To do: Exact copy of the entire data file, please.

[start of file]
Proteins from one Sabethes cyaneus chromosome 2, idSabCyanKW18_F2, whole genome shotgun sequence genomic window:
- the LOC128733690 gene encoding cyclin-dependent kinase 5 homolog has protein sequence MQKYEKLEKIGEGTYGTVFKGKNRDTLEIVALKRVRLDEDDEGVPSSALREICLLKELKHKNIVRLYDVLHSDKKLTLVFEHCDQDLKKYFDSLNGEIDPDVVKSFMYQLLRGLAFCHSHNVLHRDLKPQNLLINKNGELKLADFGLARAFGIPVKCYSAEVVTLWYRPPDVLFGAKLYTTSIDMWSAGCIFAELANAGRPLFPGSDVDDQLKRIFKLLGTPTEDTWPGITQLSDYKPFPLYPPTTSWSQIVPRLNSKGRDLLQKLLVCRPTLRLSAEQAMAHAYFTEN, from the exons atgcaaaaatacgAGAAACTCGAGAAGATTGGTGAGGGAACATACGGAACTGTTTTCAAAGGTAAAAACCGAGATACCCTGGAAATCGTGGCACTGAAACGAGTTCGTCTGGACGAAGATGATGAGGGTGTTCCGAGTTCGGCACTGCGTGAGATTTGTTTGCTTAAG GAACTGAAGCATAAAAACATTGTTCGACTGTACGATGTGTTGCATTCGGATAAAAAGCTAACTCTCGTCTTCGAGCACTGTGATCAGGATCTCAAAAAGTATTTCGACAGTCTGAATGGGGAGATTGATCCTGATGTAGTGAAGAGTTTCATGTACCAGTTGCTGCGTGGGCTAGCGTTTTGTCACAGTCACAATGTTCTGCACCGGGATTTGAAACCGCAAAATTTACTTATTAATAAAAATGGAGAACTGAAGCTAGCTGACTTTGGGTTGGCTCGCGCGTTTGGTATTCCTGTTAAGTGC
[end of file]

Proteins from one Sabethes cyaneus chromosome 2, idSabCyanKW18_F2, whole genome shotgun sequence genomic window:
- the LOC128733690 gene encoding cyclin-dependent kinase 5 homolog has protein sequence MQKYEKLEKIGEGTYGTVFKGKNRDTLEIVALKRVRLDEDDEGVPSSALREICLLKELKHKNIVRLYDVLHSDKKLTLVFEHCDQDLKKYFDSLNGEIDPDVVKSFMYQLLRGLAFCHSHNVLHRDLKPQNLLINKNGELKLADFGLARAFGIPVKCYSAEVVTLWYRPPDVLFGAKLYTTSIDMWSAGCIFAELANAGRPLFPGSDVDDQLKRIFKLLGTPTEDTWPGITQLSDYKPFPLYPPTTSWSQIVPRLNSKGRDLLQKLLVCRPTLRLSAEQAMAHAYFTEN, from the exons atgcaaaaatacgAGAAACTCGAGAAGATTGGTGAGGGAACATACGGAACTGTTTTCAAAGGTAAAAACCGAGATACCCTGGAAATCGTGGCACTGAAACGAGTTCGTCTGGACGAAGATGATGAGGGTGTTCCGAGTTCGGCACTGCGTGAGATTTGTTTGCTTAAG GAACTGAAGCATAAAAACATTGTTCGACTGTACGATGTGTTGCATTCGGATAAAAAGCTAACTCTCGTCTTCGAGCACTGTGATCAGGATCTCAAAAAGTATTTCGACAGTCTGAATGGGGAGATTGATCCTGATGTAGTGAAGAGTTTCATGTACCAGTTGCTGCGTGGGCTAGCGTTTTGTCACAGTCACAATGTTCTGCACCGGGATTTGAAACCGCAAAATTTACTTATTAATAAAAATGGAGAACTGAAGCTAGCTGACTTTGGGTTGGCTCGCGCGTTTGGTATTCCTGTTAAGTGC